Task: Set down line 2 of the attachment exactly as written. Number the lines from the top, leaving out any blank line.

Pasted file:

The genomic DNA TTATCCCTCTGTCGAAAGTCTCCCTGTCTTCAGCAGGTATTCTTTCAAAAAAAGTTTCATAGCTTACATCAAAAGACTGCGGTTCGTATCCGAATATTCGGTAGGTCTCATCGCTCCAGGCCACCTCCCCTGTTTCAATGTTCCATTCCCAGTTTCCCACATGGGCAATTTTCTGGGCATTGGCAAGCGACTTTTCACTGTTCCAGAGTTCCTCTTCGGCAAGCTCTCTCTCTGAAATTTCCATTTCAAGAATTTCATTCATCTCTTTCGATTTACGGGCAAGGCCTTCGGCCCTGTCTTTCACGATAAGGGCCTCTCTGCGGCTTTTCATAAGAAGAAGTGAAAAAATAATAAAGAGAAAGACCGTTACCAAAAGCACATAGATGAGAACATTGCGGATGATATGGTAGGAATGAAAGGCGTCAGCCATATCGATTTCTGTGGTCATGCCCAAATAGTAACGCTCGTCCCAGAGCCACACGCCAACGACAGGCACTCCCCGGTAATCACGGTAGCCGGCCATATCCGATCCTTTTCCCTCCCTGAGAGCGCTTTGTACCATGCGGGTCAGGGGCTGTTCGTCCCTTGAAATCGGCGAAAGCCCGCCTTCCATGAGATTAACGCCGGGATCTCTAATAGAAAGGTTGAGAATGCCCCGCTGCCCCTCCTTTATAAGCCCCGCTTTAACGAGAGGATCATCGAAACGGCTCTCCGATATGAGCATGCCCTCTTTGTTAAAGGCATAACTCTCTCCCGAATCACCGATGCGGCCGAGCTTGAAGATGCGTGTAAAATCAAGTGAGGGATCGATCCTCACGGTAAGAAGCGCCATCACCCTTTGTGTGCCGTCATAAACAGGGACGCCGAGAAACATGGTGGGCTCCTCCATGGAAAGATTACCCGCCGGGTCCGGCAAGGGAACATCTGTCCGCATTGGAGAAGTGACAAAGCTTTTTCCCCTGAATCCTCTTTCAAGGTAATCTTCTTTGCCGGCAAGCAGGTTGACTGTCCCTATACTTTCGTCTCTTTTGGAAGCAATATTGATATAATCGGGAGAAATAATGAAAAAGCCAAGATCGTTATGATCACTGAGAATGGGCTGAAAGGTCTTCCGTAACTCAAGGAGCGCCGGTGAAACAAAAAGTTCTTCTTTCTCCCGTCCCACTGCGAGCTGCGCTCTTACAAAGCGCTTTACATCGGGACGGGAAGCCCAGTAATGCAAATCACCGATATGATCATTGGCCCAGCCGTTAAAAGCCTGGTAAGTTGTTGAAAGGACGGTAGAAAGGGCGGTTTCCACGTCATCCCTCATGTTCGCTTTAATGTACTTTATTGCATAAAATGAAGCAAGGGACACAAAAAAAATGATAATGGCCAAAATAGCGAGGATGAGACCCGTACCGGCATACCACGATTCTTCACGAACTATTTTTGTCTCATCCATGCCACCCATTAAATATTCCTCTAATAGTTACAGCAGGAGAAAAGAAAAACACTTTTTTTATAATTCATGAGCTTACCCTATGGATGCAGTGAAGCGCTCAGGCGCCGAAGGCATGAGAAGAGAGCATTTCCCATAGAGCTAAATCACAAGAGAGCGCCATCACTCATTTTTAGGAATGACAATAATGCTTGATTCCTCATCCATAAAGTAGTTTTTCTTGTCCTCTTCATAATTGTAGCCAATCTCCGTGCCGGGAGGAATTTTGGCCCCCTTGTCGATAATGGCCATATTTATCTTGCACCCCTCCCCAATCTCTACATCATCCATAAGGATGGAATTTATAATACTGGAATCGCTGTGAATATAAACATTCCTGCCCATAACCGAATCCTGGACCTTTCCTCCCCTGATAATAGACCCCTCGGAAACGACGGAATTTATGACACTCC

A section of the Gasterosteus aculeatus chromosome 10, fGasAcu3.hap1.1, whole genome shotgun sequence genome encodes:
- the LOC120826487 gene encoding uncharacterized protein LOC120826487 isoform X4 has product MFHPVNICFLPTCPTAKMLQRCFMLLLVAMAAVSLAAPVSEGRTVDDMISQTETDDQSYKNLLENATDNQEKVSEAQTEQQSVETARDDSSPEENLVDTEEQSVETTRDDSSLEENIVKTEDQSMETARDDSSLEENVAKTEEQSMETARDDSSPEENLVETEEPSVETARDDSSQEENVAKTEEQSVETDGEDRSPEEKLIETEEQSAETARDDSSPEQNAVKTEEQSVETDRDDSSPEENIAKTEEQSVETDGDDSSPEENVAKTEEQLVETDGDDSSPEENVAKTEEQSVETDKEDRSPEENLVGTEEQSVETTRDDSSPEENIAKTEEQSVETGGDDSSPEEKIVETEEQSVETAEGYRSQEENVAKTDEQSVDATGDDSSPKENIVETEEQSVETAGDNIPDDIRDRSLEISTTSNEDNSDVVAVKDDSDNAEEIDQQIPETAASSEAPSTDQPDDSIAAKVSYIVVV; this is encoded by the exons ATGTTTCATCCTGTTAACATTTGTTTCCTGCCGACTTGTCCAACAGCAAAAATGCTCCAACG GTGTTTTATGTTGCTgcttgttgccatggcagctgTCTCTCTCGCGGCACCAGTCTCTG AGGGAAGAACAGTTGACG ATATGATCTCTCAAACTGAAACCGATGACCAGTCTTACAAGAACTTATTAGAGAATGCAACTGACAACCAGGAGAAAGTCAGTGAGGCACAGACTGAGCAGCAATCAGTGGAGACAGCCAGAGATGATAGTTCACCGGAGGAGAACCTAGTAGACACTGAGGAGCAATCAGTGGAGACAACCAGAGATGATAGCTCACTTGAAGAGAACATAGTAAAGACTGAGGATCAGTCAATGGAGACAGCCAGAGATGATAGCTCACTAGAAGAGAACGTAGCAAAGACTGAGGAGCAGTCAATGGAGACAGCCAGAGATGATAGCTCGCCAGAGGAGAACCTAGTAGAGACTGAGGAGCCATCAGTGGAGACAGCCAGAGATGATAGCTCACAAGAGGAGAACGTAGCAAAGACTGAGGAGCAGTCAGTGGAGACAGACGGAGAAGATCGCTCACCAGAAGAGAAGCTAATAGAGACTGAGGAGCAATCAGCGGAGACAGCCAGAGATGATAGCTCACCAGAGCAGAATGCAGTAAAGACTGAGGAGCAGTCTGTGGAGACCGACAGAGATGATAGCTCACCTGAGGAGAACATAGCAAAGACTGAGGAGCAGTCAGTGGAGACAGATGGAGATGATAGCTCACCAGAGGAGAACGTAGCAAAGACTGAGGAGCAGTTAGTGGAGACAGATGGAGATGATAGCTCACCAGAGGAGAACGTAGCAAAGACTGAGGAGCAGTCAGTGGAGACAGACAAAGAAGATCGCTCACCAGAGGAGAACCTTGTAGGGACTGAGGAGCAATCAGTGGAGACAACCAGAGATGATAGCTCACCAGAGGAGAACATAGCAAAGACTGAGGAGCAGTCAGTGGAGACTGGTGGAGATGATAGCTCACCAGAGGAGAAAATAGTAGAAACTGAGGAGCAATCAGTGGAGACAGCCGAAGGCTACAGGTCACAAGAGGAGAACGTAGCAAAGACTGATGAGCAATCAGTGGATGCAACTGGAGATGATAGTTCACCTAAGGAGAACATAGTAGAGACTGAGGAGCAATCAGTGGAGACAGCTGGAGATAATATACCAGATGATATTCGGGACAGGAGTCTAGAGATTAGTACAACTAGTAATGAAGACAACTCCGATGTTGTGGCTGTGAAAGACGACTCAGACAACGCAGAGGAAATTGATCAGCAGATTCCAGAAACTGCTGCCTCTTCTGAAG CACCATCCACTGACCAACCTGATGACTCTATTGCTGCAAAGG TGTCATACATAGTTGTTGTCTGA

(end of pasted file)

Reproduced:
A section of the Gasterosteus aculeatus chromosome 10, fGasAcu3.hap1.1, whole genome shotgun sequence genome encodes: